A new Indiegogo campaign has appeared to help you monitor your food’s temperature when you microwave it. Called Cmicro, the device consists of a little puck (the actual sensor), a number of different Cmicro container covers it can be attached to, and a small display that’s affixed to the front of your microwave.
The Cmicro system works by putting the sensor on the desired cover — there’s a dome to put over plates, another for cups, and a Cmicro baby bottle with a lid — placing the covered food in the microwave, and then setting the front sensor to the temperature you’d like your food. As it cooks, the sensor measures the average temperature of the food via an infrared signal powered by the microwave, which is transmitted to and shown on the front display, also via infrared. Once the desired temperature is reached, the sensor sounds an alarm.
In theory, this is a nice idea, but it’s very “fixing a problem that doesn’t exist.” (The “there’s gotta be a better way!”-style of the product’s video doesn’t help, either.) While there are certainly instances where more specific temperatures for items is imperative — like baby formula — it’s worth noting that the FDA does not recommend heating baby formula or milk in a microwave because it can create hot spots.
Speaking of hot spots, lots of foods, like soups, need to be stirred in the middle of microwaving. So you would still have to estimate when to stop cooking midway to stir (I say estimate because the dome is opaque so you can’t even see the state of the food you’re microwaving!), hope there hasn’t been a splatter explosion under the lid, and then continue on.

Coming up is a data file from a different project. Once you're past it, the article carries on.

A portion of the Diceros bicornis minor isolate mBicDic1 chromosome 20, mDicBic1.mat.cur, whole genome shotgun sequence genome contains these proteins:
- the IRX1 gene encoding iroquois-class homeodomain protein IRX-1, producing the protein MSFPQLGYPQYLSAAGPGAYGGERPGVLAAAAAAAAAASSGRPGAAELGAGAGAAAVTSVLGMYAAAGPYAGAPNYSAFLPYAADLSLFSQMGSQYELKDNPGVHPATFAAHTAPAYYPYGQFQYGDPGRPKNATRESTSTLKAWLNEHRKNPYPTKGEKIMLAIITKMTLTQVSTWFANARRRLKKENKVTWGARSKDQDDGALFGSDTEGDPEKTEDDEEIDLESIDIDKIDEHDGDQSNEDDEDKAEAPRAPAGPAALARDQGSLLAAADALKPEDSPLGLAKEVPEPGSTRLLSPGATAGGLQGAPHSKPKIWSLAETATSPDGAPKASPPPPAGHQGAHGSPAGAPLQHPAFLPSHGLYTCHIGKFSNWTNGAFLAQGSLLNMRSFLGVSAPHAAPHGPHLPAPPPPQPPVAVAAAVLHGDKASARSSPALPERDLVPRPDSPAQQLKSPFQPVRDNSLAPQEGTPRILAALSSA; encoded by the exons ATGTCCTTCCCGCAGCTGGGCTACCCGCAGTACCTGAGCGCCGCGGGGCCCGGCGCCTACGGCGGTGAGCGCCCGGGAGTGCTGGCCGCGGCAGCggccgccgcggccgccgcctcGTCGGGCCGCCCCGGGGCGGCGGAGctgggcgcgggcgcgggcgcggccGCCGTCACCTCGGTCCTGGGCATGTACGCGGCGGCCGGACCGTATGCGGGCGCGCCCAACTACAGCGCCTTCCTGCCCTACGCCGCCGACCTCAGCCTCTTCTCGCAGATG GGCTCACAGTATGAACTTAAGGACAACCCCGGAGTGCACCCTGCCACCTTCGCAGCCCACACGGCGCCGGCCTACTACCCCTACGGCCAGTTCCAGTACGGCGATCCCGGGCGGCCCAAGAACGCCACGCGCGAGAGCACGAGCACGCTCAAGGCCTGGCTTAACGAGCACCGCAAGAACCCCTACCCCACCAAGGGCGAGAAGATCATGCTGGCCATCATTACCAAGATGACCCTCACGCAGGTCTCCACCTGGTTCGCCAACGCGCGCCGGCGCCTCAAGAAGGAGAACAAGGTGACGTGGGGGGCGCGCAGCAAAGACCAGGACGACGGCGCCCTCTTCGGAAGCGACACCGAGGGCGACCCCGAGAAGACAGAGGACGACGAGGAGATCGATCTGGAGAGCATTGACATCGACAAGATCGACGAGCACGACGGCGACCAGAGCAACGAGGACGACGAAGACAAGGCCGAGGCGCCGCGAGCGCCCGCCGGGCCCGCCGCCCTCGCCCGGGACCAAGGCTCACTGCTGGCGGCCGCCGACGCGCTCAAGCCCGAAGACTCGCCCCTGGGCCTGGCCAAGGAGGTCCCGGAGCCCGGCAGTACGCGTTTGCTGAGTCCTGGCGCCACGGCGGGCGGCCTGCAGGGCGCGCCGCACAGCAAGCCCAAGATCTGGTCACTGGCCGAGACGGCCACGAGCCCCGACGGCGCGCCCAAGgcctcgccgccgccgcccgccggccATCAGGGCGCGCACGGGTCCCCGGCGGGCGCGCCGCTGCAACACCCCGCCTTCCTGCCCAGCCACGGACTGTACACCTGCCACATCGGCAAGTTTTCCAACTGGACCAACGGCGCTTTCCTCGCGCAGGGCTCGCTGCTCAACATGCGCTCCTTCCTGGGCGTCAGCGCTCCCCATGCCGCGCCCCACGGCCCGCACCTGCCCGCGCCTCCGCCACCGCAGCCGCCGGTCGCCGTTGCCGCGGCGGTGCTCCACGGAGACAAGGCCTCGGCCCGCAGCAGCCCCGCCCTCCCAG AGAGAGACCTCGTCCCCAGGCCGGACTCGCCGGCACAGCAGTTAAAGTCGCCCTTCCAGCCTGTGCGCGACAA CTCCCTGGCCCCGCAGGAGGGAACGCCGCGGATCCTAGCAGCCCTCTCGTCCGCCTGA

Microwaving food is not difficult. I don’t even know what the heck I’d set the sensor to while microwaving different foods. It’s not like I have a Fahrenheit preference for my leftovers! I just know with my microwave it takes about a minute, I poke it with a finger or taste test, and I’m generally good. If it needs to go back in for another 20 seconds, it does not affect my day. I don’t have a meltdown while shaking my fist and thinking, “why have you forsaken me, technology gods!” I also don’t want two things on my microwave that can beep at me. The sensor with the cover is more useful as a cloche to keep your food warm once you’re done microwaving it, but I could get a cheaper and nicer-looking one on Amazon.
If, for whatever reason, this sounds like something you’d find useful, the Cmicro basic set with sensor, cover, and display is on presale now for $69, the Cmicro baby set for $74, and the Cmicro all-inclusive set for $89, all with an estimated delivery date of August 2018. As always, keep in mind the buyer beware caution that comes along with crowd-funding projects.